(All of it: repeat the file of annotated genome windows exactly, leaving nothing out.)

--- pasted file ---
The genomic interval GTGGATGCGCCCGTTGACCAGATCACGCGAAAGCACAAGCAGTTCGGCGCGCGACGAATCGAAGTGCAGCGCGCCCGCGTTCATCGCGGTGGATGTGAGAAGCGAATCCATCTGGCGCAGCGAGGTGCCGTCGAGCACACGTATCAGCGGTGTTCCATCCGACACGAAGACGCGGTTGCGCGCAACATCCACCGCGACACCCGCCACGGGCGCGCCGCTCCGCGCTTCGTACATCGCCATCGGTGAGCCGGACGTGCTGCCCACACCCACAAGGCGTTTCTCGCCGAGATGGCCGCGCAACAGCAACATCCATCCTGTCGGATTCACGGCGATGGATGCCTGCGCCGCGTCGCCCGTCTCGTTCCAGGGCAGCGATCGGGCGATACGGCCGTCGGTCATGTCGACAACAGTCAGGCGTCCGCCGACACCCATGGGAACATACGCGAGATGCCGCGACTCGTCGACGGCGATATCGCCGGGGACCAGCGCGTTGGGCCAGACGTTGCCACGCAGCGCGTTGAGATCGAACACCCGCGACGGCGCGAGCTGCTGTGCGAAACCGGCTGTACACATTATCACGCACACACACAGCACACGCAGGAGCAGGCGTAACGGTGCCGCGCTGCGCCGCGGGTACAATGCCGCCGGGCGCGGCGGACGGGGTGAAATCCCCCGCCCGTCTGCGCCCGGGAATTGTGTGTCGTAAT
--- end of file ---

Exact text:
The genomic interval GTGGATGCGCCCGTTGACCAGATCACGCGAAAGCACAAGCAGTTCGGCGCGCGACGAATCGAAGTGCAGCGCGCCCGCGTTCATCGCGGTGGATGTGAGAAGCGAATCCATCTGGCGCAGCGAGGTGCCGTCGAGCACACGTATCAGCGGTGTTCCATCCGACACGAAGACGCGGTTGCGCGCAACATCCACCGCGACACCCGCCACGGGCGCGCCGCTCCGCGCTTCGTACATCGCCATCGGTGAGCCGGACGTGCTGCCCACACCCACAAGGCGTTTCTCGCCGAGATGGCCGCGCAACAGCAACATCCATCCTGTCGGATTCACGGCGATGGATGCCTGCGCCGCGTCGCCCGTCTCGTTCCAGGGCAGCGATCGGGCGATACGGCCGTCGGTCATGTCGACAACAGTCAGGCGTCCGCCGACACCCATGGGAACATACGCGAGATGCCGCGACTCGTCGACGGCGATATCGCCGGGGACCAGCGCGTTGGGCCAGACGTTGCCACGCAGCGCGTTGAGATCGAACACCCGCGACGGCGCGAGCTGCTGTGCGAAACCGGCTGTACACATTATCACGCACACACACAGCACACGCAGGAGCAGGCGTAACGGTGCCGCGCTGCGCCGCGGGTACAATGCCGCCGGGCGCGGCGGACGGGGTGAAATCCCCCGCCCGTCTGCGCCCGGGAATTGTGTGTCGTAAT